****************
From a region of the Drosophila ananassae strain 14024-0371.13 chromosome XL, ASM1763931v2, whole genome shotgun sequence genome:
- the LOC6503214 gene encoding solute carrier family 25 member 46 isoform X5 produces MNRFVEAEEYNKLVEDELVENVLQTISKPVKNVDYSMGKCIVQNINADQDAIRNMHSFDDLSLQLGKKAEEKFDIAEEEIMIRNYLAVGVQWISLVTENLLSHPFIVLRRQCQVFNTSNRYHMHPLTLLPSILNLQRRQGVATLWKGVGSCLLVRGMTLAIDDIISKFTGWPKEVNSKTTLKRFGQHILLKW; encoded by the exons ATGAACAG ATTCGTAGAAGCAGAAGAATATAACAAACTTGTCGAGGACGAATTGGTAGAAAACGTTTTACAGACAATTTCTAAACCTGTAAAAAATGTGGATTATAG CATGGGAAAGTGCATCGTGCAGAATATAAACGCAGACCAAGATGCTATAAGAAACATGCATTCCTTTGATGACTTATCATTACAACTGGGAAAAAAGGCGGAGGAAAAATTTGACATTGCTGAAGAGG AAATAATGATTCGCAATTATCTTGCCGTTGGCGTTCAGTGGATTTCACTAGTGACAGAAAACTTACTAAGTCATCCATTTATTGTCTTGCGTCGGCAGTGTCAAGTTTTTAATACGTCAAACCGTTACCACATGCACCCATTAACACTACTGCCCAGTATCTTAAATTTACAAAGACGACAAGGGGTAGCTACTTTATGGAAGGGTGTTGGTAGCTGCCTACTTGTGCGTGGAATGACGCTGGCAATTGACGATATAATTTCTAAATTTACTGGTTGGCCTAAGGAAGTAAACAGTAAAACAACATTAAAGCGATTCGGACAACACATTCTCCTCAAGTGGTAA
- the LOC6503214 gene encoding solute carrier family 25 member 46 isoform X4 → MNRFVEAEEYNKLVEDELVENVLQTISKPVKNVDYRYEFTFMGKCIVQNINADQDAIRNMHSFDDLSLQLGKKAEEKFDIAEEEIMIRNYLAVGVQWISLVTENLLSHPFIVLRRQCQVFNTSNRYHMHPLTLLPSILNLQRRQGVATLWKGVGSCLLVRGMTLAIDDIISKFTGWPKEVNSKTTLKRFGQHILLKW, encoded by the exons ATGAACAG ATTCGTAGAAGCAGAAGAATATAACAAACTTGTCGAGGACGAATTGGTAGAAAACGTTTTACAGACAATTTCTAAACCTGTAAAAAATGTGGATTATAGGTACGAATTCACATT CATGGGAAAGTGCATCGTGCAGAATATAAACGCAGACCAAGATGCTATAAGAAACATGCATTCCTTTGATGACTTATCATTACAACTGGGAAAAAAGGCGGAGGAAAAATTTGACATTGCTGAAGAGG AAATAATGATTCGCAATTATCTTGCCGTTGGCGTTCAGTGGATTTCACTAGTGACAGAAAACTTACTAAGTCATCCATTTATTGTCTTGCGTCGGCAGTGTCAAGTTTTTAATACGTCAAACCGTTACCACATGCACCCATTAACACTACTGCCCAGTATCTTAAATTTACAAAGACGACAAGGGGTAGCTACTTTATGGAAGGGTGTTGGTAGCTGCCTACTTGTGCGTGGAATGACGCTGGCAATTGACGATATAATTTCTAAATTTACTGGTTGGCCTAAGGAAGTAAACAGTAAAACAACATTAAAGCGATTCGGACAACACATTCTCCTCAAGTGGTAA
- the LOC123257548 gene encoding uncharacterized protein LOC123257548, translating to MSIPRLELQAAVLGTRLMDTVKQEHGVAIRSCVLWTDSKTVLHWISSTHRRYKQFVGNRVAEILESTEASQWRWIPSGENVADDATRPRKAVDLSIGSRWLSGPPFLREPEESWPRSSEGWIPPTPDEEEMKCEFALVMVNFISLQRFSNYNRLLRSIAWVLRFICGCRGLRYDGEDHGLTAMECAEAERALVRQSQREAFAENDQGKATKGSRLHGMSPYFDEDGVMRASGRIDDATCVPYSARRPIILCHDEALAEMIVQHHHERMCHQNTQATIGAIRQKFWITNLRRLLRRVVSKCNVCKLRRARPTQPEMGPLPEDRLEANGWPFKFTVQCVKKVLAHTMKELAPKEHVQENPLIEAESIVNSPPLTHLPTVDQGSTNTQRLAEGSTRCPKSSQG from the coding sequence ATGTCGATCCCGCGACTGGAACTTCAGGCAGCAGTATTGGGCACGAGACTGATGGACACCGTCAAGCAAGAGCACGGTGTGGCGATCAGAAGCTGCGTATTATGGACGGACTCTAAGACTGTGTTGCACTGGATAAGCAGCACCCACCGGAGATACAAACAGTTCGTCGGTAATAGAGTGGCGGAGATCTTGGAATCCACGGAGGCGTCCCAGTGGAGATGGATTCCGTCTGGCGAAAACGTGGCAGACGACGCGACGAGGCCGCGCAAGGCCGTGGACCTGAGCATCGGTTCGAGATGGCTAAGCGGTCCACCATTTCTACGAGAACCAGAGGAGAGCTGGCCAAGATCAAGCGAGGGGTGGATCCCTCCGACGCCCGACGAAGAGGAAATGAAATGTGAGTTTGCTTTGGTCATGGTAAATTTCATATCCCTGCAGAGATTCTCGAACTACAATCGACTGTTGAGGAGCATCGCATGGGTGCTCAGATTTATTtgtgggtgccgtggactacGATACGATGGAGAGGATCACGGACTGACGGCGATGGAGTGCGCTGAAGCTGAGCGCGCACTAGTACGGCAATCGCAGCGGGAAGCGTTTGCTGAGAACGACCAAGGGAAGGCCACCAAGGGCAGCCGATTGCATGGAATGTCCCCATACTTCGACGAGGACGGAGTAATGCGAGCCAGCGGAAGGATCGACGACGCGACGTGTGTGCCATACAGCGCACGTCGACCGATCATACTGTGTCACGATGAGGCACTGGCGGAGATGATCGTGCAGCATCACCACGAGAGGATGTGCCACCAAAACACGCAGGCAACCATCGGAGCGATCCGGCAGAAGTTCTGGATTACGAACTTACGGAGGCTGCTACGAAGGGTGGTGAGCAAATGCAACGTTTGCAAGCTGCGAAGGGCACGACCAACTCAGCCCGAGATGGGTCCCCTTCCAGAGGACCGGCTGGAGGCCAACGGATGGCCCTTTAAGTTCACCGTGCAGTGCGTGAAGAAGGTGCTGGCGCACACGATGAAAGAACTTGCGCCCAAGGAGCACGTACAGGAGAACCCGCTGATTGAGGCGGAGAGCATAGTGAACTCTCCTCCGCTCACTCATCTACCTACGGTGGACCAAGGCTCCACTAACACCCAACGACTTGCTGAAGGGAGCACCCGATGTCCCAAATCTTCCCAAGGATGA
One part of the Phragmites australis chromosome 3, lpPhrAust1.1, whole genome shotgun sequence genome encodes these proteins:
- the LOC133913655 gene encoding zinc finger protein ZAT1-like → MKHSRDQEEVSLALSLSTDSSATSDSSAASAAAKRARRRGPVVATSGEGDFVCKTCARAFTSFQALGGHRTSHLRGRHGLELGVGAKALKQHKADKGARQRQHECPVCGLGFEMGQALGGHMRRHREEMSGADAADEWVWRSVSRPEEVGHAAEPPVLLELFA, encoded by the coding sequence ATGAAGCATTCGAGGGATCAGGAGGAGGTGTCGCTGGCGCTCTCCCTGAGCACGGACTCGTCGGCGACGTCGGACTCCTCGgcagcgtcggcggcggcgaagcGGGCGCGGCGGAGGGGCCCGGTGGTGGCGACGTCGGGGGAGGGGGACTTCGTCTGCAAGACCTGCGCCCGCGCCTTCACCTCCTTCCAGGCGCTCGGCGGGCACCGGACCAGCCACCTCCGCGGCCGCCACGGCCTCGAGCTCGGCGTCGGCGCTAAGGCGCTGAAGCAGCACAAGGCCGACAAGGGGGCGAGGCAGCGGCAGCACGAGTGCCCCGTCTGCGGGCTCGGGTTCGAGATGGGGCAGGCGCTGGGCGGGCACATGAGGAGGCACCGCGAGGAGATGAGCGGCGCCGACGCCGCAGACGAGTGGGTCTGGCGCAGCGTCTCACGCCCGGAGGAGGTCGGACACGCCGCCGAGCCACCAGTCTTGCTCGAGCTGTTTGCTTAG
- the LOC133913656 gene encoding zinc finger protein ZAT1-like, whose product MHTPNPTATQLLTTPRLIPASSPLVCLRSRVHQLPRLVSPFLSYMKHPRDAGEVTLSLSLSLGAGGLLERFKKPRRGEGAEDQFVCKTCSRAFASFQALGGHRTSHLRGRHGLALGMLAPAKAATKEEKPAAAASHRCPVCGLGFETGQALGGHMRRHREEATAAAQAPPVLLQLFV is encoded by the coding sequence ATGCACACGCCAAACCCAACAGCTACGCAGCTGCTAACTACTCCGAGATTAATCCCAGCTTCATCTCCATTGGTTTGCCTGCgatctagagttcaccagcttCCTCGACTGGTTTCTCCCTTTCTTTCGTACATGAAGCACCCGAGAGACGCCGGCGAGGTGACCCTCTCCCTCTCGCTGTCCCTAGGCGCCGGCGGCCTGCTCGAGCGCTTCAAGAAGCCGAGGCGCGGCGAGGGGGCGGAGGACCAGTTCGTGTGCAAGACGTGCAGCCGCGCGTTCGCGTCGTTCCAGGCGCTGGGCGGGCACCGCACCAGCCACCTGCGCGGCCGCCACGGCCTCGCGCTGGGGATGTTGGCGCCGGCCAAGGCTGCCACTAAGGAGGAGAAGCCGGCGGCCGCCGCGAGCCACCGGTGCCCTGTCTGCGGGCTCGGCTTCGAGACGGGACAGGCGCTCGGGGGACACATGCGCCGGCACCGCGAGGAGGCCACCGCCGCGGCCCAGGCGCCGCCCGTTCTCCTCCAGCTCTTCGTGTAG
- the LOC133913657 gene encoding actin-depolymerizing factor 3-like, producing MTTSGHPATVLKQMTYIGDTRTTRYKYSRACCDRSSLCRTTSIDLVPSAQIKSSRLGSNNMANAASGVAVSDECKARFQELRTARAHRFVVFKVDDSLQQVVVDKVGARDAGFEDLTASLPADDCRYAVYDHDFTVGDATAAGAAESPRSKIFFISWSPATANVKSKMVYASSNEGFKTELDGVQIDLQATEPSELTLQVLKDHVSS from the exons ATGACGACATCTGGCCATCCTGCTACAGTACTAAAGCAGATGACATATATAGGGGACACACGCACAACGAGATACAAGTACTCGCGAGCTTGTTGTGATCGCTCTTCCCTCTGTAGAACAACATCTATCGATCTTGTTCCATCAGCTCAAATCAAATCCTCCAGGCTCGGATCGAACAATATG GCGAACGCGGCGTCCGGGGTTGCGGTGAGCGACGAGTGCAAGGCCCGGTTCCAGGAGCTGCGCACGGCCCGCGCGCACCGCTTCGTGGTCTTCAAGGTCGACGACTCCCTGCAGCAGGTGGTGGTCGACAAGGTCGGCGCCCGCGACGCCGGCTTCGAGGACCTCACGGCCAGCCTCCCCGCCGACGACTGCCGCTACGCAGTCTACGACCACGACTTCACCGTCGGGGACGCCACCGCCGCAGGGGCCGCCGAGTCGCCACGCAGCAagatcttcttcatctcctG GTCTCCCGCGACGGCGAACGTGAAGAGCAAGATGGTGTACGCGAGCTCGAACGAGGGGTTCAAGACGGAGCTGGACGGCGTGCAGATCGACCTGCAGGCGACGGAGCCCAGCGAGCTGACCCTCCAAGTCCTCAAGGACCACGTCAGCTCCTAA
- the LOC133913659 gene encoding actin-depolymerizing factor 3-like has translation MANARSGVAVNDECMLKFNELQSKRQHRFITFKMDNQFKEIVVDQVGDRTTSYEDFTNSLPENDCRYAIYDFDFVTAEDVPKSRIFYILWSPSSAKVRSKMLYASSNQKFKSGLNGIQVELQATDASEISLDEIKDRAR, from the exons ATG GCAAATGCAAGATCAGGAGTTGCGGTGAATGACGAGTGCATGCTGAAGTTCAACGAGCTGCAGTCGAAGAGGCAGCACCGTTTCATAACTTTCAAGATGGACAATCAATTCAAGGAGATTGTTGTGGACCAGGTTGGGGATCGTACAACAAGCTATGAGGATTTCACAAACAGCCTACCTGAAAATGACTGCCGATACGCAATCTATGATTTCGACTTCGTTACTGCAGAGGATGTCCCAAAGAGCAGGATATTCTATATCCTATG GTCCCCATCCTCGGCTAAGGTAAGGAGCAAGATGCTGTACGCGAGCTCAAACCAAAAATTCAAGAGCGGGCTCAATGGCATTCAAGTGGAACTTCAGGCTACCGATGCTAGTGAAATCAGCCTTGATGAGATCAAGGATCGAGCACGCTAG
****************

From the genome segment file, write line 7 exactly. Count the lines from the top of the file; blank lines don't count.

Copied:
- the LOC133913656 gene encoding zinc finger protein ZAT1-like, whose product MHTPNPTATQLLTTPRLIPASSPLVCLRSRVHQLPRLVSPFLSYMKHPRDAGEVTLSLSLSLGAGGLLERFKKPRRGEGAEDQFVCKTCSRAFASFQALGGHRTSHLRGRHGLALGMLAPAKAATKEEKPAAAASHRCPVCGLGFETGQALGGHMRRHREEATAAAQAPPVLLQLFV is encoded by the coding sequence ATGCACACGCCAAACCCAACAGCTACGCAGCTGCTAACTACTCCGAGATTAATCCCAGCTTCATCTCCATTGGTTTGCCTGCgatctagagttcaccagcttCCTCGACTGGTTTCTCCCTTTCTTTCGTACATGAAGCACCCGAGAGACGCCGGCGAGGTGACCCTCTCCCTCTCGCTGTCCCTAGGCGCCGGCGGCCTGCTCGAGCGCTTCAAGAAGCCGAGGCGCGGCGAGGGGGCGGAGGACCAGTTCGTGTGCAAGACGTGCAGCCGCGCGTTCGCGTCGTTCCAGGCGCTGGGCGGGCACCGCACCAGCCACCTGCGCGGCCGCCACGGCCTCGCGCTGGGGATGTTGGCGCCGGCCAAGGCTGCCACTAAGGAGGAGAAGCCGGCGGCCGCCGCGAGCCACCGGTGCCCTGTCTGCGGGCTCGGCTTCGAGACGGGACAGGCGCTCGGGGGACACATGCGCCGGCACCGCGAGGAGGCCACCGCCGCGGCCCAGGCGCCGCCCGTTCTCCTCCAGCTCTTCGTGTAG